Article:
Slnaiacaat , Fealarra'j.e' Seeretary
, Taffa, Aetl'oa. '
' New Vork Tribune.
Cut la to remain C(iba in spite of Itself.
That is the grist of Secretary Taft procla
mation. He accepts the' situation which the
Cubans have brought . about. The Cuban
president baa resigned,, and the vfee presi
dent with him. and the Cuban enngresa has
failed to choose a successor to htm. Thus,
so far as the Cuban are concerned, a
vacancy Is left in the chief magistracy.
That -vacancy Secretary Taft fills, with
abundant authority In both law and morals.
His action Is logical and ethically flawlrss.
The unique feature of It Is that he keeps
the Cuban flag flying and maintains a
Cuban government, conforming with the
Cuban constitution. . Intervention, protec
torates and what not have hitherto meant
the substitution, at least for the time, .of
the flag and the law and the actual au
thority of the intervening or protecting
power for those of the state under tutelage.
Not so in Cuba. There Is no return to the
status of the American occupation follow
ing the Spanish war. Cuba remains Cuba,
only with an American' Instead of a Cuban
at the hoad of affairs. I ' ' .
We have said that Is the unique feature
of the case. It Jaalno the most significant,
from both the Ctiban and the American
point of view. It means that, as we raid
yesterday, American policy Is to prevail In
our relations with the Island. The United
States is not going to he stampeded Into
annexation of Cuba it the behest of sordid
speculators or involved In sny embarrassing
complications. It could annex Cuba on the
ground of that country's failure to govern
Itself.. But before accepting that last un
welcome resort It wlaely as well as gener
ously decides to give., the island another
chance. In that we have no doubt some
conspirators. In both Cuba and this coun
try, will be disappoint), for which reason
we are all the more gratified. We are cer
tain that the. overwhelming sentiment of
the American people and we trust of the
Cuban people also will cordially approve
Mr. Tail' a words and action, especially in
this matter of insisting that Cuba shall still
be Cuba, and the government of the Island
shall still be a Cuban government.
Pierre Lotl. the French author, has Just
been promoted from captain of frigate to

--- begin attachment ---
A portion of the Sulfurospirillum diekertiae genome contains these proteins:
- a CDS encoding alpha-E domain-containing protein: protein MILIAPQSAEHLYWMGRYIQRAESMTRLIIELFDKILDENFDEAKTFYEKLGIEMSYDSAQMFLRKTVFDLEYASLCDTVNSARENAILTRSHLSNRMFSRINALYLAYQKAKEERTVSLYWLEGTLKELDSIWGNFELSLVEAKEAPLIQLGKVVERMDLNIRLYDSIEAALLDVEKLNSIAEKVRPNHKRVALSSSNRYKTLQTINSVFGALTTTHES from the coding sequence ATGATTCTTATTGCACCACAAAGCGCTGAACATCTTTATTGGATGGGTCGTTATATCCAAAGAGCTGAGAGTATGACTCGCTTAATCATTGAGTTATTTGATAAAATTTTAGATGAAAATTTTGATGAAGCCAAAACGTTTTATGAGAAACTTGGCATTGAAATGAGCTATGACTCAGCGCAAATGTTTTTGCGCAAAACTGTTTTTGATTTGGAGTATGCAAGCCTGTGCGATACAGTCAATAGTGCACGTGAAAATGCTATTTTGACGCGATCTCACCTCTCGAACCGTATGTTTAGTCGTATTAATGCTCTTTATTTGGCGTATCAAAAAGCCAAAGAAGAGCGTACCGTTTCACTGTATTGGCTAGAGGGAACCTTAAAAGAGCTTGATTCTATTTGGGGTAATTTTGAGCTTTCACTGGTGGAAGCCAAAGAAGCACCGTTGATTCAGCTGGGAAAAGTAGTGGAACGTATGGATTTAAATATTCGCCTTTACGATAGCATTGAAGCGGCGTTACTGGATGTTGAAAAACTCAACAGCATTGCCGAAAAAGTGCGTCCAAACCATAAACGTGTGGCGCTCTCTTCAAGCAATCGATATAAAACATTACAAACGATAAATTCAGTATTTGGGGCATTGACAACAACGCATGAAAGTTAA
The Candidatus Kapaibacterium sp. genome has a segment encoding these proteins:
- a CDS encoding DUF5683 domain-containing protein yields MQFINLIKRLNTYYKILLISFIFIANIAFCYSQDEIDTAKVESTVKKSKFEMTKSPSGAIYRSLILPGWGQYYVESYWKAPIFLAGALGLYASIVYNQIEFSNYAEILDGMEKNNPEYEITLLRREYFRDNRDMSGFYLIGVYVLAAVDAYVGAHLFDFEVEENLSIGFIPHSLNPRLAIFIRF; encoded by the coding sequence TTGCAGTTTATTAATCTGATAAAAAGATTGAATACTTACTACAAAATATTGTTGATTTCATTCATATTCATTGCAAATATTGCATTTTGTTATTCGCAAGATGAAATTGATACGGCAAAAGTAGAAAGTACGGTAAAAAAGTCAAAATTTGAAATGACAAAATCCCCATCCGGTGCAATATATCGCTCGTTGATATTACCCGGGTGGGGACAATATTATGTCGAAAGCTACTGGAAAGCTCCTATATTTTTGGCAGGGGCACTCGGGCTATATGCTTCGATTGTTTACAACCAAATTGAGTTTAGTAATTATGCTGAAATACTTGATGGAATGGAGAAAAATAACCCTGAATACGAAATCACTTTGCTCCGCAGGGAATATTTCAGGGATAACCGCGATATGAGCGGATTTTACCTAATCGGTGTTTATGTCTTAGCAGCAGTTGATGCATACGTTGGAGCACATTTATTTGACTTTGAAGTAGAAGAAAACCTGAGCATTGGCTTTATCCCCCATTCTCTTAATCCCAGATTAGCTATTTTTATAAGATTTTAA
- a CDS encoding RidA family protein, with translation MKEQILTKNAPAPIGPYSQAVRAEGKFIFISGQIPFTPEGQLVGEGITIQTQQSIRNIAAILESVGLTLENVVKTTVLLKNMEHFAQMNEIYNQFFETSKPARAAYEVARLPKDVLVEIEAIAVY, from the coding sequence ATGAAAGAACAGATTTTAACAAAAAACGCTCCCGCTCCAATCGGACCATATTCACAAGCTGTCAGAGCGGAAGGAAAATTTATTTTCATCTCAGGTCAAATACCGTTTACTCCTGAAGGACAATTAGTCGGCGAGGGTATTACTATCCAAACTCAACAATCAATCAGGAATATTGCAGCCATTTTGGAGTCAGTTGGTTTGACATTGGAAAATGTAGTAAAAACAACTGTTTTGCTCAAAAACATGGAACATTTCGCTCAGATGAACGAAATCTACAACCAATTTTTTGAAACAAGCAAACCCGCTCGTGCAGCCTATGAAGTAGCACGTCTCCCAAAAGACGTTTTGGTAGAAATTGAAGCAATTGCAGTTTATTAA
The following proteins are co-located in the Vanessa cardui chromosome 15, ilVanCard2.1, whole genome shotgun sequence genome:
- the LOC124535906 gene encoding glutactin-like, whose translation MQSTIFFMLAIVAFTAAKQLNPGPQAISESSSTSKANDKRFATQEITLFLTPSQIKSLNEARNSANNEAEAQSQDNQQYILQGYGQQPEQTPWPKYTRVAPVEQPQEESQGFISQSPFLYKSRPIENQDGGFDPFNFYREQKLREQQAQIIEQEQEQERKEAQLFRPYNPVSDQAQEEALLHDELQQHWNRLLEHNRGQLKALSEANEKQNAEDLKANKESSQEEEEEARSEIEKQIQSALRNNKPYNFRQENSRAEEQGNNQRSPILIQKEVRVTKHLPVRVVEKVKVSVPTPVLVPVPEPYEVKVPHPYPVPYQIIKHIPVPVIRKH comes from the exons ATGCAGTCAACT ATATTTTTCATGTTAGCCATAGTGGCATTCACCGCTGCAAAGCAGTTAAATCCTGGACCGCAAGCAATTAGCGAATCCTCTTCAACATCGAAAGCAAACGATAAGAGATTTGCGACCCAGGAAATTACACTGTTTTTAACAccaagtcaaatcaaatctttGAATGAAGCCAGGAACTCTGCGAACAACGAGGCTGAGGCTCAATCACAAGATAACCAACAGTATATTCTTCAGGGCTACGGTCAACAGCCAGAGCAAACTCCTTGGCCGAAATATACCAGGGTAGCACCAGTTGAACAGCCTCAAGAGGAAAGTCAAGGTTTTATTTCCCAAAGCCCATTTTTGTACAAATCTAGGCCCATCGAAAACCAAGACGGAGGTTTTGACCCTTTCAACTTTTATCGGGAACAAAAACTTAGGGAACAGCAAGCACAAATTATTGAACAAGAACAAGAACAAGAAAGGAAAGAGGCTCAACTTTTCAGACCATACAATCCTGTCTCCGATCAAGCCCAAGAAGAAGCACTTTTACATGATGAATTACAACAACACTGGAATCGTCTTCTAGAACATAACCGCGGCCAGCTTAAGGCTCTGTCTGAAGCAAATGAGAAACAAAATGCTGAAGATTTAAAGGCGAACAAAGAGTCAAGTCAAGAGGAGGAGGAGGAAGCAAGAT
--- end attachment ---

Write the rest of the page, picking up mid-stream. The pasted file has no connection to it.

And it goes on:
captain of battleship. He has never quitted
his service In the navy.
Young Rooaevelt is about as likely as any
other average boy to get Into a atudent
fracas. The occasion fur making a fuxs
about It does not appear.
Millionaire Walsh of Colorado aaya the
poor men of the country must have a
greater share. of Its wealth. Yet be never
has given them a single library.
Edward J. Nally, who has risen to the
position of vice pretrident and director of
the 810u.0U0.600 Poatal Telegraph company, at
tlfe age of Uywas a telegraph meaaeiiger
The emprens of Germany has contributed
a large sum of money lr-ald In the forma
tion of an Institution to be dt voted to the
saving of Infant life, the mortality of In
fants In Germany being aurpaarwd In Eu
rope only by that of Austria and Russia.
President Uustav Andreen of Augustana
college, Illinois, who favors the spelling re
forms advocated by Prescient Roosevett.
has approved the adoption by Augunana of
similar changes In the spelling of SweJ
lah, recently promulgated In the .mother
country, but not yet generally adopted by
schools or by the press.
Charles BatteJI Loomla. the noted Ameri
can author, la about to returu lo Kan wood.
N. J-. from England, where he has been
residing. It is gratifying to Americana to
leara that his auccesa aa a reader in Eng
land paralleled that of the English humor
lat. Jerome K. Jerome, whoa guest a was
when Mr. Jtrome was here.
A Mea" KSHer Dead.
Al rahbrother In Everything.
It Is with feelings of sadness that we
record the death of Editor E. Rose
water of The Omaha Bee. Rosewater had
been for neatly forty years the presiding
genius of that newspaper. He wss early
in life a telegraph operator and as man
ager of the Pacific Telegraph company In
Omaha he took a hand In some politics that
Was on and which did not suit him. He
started a small afternoon sheet for cam
paign purposes and called It The Bee, .ex
pecting It to die when the campaign was
over. But there seemed to be a demand
for It he threw Into It a personality and
a fearlessness that even appealed to people
who lived In the wild and woolly west
people who had been reading editorials
from some of the best known editorial
writers ' the west had produced-nen of
national reputation. But Rosewater went
after things and brought them home with
him. He was tireless, never slept If oc
casion suggested that he was needed at
the office, and for several years he brought
The Bee out under many disadvantages.